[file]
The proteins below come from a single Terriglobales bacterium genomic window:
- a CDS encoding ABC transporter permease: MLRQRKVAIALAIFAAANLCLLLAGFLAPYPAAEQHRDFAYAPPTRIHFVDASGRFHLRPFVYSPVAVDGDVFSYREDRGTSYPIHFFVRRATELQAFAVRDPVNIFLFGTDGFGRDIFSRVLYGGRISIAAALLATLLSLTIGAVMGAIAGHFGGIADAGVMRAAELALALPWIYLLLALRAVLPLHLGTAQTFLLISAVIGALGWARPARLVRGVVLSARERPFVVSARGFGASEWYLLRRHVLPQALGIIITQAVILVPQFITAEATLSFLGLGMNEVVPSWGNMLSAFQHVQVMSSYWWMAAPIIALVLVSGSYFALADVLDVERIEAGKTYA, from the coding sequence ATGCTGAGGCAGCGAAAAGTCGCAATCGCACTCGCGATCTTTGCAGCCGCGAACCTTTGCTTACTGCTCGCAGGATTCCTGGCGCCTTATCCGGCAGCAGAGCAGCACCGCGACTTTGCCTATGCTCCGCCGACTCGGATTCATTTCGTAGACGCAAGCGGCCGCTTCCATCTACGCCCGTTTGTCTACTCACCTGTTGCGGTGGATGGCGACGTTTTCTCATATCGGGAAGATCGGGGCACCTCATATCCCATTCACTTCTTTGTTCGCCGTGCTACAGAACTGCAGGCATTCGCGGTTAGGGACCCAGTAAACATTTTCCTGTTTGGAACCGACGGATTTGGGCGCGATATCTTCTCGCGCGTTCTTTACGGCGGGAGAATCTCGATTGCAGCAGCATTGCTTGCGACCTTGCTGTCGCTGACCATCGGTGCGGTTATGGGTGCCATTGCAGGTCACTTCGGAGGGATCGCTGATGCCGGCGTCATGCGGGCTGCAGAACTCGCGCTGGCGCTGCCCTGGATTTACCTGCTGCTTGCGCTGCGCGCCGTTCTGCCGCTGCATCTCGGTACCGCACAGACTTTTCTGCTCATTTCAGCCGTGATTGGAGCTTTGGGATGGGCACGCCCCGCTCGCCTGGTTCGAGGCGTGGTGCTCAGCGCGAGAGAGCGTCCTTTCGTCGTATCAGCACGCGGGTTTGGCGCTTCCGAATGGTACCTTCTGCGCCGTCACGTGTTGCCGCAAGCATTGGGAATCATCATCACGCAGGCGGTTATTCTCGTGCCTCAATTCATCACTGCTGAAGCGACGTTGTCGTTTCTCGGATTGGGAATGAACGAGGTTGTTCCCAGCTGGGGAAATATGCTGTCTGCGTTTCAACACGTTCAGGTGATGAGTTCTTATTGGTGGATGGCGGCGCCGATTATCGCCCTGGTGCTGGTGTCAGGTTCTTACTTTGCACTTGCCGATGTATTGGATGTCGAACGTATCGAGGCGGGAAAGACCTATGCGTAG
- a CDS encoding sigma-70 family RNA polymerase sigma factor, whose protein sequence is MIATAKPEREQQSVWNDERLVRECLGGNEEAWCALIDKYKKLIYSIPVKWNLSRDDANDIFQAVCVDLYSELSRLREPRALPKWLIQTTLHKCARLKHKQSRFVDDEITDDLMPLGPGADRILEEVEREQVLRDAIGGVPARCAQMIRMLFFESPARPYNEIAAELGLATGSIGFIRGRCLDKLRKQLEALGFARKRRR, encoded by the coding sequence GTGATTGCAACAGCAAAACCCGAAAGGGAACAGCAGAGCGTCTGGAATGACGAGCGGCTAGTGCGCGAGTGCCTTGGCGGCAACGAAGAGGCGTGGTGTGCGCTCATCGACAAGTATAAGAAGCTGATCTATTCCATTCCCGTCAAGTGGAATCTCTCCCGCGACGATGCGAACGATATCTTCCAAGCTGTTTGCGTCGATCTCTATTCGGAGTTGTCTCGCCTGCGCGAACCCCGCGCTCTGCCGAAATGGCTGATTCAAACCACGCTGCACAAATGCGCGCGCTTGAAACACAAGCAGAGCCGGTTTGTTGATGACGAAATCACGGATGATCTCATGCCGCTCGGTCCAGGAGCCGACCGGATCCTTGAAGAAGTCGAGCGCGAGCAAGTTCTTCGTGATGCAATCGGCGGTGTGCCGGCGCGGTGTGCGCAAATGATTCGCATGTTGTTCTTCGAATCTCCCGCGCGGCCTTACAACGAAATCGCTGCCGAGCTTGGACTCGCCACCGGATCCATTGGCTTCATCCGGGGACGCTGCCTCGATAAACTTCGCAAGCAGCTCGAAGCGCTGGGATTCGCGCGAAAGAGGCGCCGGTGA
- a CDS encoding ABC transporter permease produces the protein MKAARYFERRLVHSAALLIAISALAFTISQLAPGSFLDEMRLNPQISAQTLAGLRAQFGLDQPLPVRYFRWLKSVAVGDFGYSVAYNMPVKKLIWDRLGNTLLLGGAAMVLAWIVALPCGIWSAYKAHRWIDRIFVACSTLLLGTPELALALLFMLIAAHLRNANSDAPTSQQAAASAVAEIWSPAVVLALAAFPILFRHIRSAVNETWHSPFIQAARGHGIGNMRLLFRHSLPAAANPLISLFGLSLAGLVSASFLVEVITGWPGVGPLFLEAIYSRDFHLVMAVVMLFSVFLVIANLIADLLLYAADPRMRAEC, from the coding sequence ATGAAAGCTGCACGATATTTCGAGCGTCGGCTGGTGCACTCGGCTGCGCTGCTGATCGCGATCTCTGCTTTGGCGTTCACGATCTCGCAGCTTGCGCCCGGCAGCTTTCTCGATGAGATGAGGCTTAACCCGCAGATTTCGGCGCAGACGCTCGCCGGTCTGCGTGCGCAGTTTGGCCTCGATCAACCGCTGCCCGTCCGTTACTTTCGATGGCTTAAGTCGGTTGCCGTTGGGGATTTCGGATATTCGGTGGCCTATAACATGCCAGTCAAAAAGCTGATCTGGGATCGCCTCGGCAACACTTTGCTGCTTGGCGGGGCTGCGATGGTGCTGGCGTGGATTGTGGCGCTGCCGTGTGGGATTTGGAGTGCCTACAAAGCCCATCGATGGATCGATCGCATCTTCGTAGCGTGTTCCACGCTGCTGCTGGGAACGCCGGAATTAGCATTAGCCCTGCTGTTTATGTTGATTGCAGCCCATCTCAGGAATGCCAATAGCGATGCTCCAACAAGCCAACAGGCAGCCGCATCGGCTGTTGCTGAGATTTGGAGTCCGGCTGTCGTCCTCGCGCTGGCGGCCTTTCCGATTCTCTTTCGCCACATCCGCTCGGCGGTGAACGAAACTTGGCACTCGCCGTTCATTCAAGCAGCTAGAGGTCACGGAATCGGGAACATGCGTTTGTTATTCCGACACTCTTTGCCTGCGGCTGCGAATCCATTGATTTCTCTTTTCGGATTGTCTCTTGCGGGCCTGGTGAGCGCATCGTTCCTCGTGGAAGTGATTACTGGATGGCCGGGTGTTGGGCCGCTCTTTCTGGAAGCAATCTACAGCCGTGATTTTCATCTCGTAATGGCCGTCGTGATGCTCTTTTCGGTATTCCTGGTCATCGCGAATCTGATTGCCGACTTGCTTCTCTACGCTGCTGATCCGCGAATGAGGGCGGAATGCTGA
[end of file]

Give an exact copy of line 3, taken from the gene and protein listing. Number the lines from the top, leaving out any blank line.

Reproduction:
- a CDS encoding sigma-70 family RNA polymerase sigma factor, whose protein sequence is MIATAKPEREQQSVWNDERLVRECLGGNEEAWCALIDKYKKLIYSIPVKWNLSRDDANDIFQAVCVDLYSELSRLREPRALPKWLIQTTLHKCARLKHKQSRFVDDEITDDLMPLGPGADRILEEVEREQVLRDAIGGVPARCAQMIRMLFFESPARPYNEIAAELGLATGSIGFIRGRCLDKLRKQLEALGFARKRRR, encoded by the coding sequence GTGATTGCAACAGCAAAACCCGAAAGGGAACAGCAGAGCGTCTGGAATGACGAGCGGCTAGTGCGCGAGTGCCTTGGCGGCAACGAAGAGGCGTGGTGTGCGCTCATCGACAAGTATAAGAAGCTGATCTATTCCATTCCCGTCAAGTGGAATCTCTCCCGCGACGATGCGAACGATATCTTCCAAGCTGTTTGCGTCGATCTCTATTCGGAGTTGTCTCGCCTGCGCGAACCCCGCGCTCTGCCGAAATGGCTGATTCAAACCACGCTGCACAAATGCGCGCGCTTGAAACACAAGCAGAGCCGGTTTGTTGATGACGAAATCACGGATGATCTCATGCCGCTCGGTCCAGGAGCCGACCGGATCCTTGAAGAAGTCGAGCGCGAGCAAGTTCTTCGTGATGCAATCGGCGGTGTGCCGGCGCGGTGTGCGCAAATGATTCGCATGTTGTTCTTCGAATCTCCCGCGCGGCCTTACAACGAAATCGCTGCCGAGCTTGGACTCGCCACCGGATCCATTGGCTTCATCCGGGGACGCTGCCTCGATAAACTTCGCAAGCAGCTCGAAGCGCTGGGATTCGCGCGAAAGAGGCGCCGGTGA